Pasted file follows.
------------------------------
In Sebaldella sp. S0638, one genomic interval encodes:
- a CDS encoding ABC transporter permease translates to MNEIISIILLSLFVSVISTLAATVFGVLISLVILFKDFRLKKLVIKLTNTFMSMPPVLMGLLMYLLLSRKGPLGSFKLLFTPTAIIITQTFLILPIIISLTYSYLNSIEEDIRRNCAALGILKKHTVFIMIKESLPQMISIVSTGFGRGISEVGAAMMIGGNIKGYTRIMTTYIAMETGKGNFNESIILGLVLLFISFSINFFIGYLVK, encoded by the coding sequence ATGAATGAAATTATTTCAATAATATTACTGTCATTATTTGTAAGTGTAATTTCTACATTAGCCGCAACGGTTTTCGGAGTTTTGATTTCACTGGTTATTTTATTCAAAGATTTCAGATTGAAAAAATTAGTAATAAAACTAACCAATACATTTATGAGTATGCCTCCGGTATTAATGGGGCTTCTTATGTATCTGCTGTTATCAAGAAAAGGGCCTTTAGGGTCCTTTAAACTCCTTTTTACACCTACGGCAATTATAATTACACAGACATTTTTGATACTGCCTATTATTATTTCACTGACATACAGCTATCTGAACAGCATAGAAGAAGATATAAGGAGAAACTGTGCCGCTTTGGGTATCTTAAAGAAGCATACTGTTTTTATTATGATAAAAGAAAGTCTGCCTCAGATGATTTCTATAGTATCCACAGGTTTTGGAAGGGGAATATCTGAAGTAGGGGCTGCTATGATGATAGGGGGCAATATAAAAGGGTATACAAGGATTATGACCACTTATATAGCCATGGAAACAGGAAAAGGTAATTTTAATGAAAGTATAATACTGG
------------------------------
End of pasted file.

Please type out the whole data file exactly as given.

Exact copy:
In Sebaldella sp. S0638, one genomic interval encodes:
- a CDS encoding ABC transporter permease translates to MNEIISIILLSLFVSVISTLAATVFGVLISLVILFKDFRLKKLVIKLTNTFMSMPPVLMGLLMYLLLSRKGPLGSFKLLFTPTAIIITQTFLILPIIISLTYSYLNSIEEDIRRNCAALGILKKHTVFIMIKESLPQMISIVSTGFGRGISEVGAAMMIGGNIKGYTRIMTTYIAMETGKGNFNESIILGLVLLFISFSINFFIGYLVK, encoded by the coding sequence ATGAATGAAATTATTTCAATAATATTACTGTCATTATTTGTAAGTGTAATTTCTACATTAGCCGCAACGGTTTTCGGAGTTTTGATTTCACTGGTTATTTTATTCAAAGATTTCAGATTGAAAAAATTAGTAATAAAACTAACCAATACATTTATGAGTATGCCTCCGGTATTAATGGGGCTTCTTATGTATCTGCTGTTATCAAGAAAAGGGCCTTTAGGGTCCTTTAAACTCCTTTTTACACCTACGGCAATTATAATTACACAGACATTTTTGATACTGCCTATTATTATTTCACTGACATACAGCTATCTGAACAGCATAGAAGAAGATATAAGGAGAAACTGTGCCGCTTTGGGTATCTTAAAGAAGCATACTGTTTTTATTATGATAAAAGAAAGTCTGCCTCAGATGATTTCTATAGTATCCACAGGTTTTGGAAGGGGAATATCTGAAGTAGGGGCTGCTATGATGATAGGGGGCAATATAAAAGGGTATACAAGGATTATGACCACTTATATAGCCATGGAAACAGGAAAAGGTAATTTTAATGAAAGTATAATACTGG